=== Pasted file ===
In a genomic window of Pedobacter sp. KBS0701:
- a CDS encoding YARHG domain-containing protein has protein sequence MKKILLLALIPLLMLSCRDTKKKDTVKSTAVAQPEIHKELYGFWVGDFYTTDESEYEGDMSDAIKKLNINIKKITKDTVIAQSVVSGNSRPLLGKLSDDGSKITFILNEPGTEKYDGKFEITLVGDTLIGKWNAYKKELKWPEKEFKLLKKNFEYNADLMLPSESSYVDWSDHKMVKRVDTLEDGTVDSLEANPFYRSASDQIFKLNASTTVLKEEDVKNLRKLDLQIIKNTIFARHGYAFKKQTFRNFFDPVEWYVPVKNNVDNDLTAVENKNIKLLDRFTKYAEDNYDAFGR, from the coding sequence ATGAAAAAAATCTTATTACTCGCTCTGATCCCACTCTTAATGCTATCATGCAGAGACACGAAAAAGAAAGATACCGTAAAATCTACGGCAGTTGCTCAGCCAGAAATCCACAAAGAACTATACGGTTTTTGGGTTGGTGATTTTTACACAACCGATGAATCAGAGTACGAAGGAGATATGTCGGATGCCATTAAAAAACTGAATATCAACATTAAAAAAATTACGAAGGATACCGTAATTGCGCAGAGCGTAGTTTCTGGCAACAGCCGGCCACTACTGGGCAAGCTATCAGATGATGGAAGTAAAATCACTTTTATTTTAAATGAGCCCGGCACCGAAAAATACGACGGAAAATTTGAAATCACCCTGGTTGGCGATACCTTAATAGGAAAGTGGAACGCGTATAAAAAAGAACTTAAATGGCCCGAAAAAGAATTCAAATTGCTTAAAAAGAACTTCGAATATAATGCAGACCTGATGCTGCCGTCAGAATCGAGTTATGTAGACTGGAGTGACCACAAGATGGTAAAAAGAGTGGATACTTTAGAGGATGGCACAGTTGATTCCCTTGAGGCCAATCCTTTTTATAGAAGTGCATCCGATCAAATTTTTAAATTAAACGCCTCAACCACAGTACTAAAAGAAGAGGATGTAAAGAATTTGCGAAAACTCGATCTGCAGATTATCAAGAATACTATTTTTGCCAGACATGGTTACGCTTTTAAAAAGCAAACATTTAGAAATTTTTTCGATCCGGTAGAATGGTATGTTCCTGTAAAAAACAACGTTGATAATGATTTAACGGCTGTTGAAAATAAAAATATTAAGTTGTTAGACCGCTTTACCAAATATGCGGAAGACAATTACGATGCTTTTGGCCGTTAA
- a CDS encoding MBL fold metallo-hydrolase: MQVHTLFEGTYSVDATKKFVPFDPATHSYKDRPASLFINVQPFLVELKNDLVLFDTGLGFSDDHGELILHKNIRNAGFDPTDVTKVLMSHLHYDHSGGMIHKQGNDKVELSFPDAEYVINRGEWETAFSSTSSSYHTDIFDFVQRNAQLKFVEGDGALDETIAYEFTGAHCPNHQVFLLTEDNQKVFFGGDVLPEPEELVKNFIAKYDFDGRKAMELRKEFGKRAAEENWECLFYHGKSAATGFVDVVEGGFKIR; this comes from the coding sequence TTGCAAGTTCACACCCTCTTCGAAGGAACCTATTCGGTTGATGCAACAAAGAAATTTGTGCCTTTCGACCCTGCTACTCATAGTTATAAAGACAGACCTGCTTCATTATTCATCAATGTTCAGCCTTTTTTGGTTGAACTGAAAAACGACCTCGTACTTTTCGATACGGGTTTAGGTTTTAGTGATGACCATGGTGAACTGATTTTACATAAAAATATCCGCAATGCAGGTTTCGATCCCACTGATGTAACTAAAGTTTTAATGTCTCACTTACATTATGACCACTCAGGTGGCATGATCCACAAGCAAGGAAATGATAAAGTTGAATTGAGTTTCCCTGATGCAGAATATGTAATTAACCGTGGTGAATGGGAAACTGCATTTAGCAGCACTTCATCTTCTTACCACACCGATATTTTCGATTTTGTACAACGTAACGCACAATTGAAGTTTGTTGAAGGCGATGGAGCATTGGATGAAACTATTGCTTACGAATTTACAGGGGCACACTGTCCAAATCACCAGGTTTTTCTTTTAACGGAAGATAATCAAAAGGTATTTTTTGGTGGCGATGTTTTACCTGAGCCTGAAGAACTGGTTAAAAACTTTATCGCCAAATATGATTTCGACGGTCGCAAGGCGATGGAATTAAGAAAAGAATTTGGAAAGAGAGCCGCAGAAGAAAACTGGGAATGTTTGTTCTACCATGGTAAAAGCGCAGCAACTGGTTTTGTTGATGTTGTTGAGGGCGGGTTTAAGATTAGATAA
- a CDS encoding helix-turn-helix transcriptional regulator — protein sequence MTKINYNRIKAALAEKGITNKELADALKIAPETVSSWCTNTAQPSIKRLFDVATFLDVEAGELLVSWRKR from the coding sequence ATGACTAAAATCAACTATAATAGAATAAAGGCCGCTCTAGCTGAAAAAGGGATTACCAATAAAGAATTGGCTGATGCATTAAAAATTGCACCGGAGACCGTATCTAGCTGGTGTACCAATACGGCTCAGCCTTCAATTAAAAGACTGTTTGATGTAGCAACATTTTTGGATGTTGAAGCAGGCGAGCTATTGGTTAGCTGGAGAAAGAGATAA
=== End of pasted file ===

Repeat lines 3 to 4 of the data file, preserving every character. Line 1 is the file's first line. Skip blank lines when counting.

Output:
- a CDS encoding MBL fold metallo-hydrolase: MQVHTLFEGTYSVDATKKFVPFDPATHSYKDRPASLFINVQPFLVELKNDLVLFDTGLGFSDDHGELILHKNIRNAGFDPTDVTKVLMSHLHYDHSGGMIHKQGNDKVELSFPDAEYVINRGEWETAFSSTSSSYHTDIFDFVQRNAQLKFVEGDGALDETIAYEFTGAHCPNHQVFLLTEDNQKVFFGGDVLPEPEELVKNFIAKYDFDGRKAMELRKEFGKRAAEENWECLFYHGKSAATGFVDVVEGGFKIR; this comes from the coding sequence TTGCAAGTTCACACCCTCTTCGAAGGAACCTATTCGGTTGATGCAACAAAGAAATTTGTGCCTTTCGACCCTGCTACTCATAGTTATAAAGACAGACCTGCTTCATTATTCATCAATGTTCAGCCTTTTTTGGTTGAACTGAAAAACGACCTCGTACTTTTCGATACGGGTTTAGGTTTTAGTGATGACCATGGTGAACTGATTTTACATAAAAATATCCGCAATGCAGGTTTCGATCCCACTGATGTAACTAAAGTTTTAATGTCTCACTTACATTATGACCACTCAGGTGGCATGATCCACAAGCAAGGAAATGATAAAGTTGAATTGAGTTTCCCTGATGCAGAATATGTAATTAACCGTGGTGAATGGGAAACTGCATTTAGCAGCACTTCATCTTCTTACCACACCGATATTTTCGATTTTGTACAACGTAACGCACAATTGAAGTTTGTTGAAGGCGATGGAGCATTGGATGAAACTATTGCTTACGAATTTACAGGGGCACACTGTCCAAATCACCAGGTTTTTCTTTTAACGGAAGATAATCAAAAGGTATTTTTTGGTGGCGATGTTTTACCTGAGCCTGAAGAACTGGTTAAAAACTTTATCGCCAAATATGATTTCGACGGTCGCAAGGCGATGGAATTAAGAAAAGAATTTGGAAAGAGAGCCGCAGAAGAAAACTGGGAATGTTTGTTCTACCATGGTAAAAGCGCAGCAACTGGTTTTGTTGATGTTGTTGAGGGCGGGTTTAAGATTAGATAA
- a CDS encoding helix-turn-helix transcriptional regulator — protein sequence MTKINYNRIKAALAEKGITNKELADALKIAPETVSSWCTNTAQPSIKRLFDVATFLDVEAGELLVSWRKR from the coding sequence ATGACTAAAATCAACTATAATAGAATAAAGGCCGCTCTAGCTGAAAAAGGGATTACCAATAAAGAATTGGCTGATGCATTAAAAATTGCACCGGAGACCGTATCTAGCTGGTGTACCAATACGGCTCAGCCTTCAATTAAAAGACTGTTTGATGTAGCAACATTTTTGGATGTTGAAGCAGGCGAGCTATTGGTTAGCTGGAGAAAGAGATAA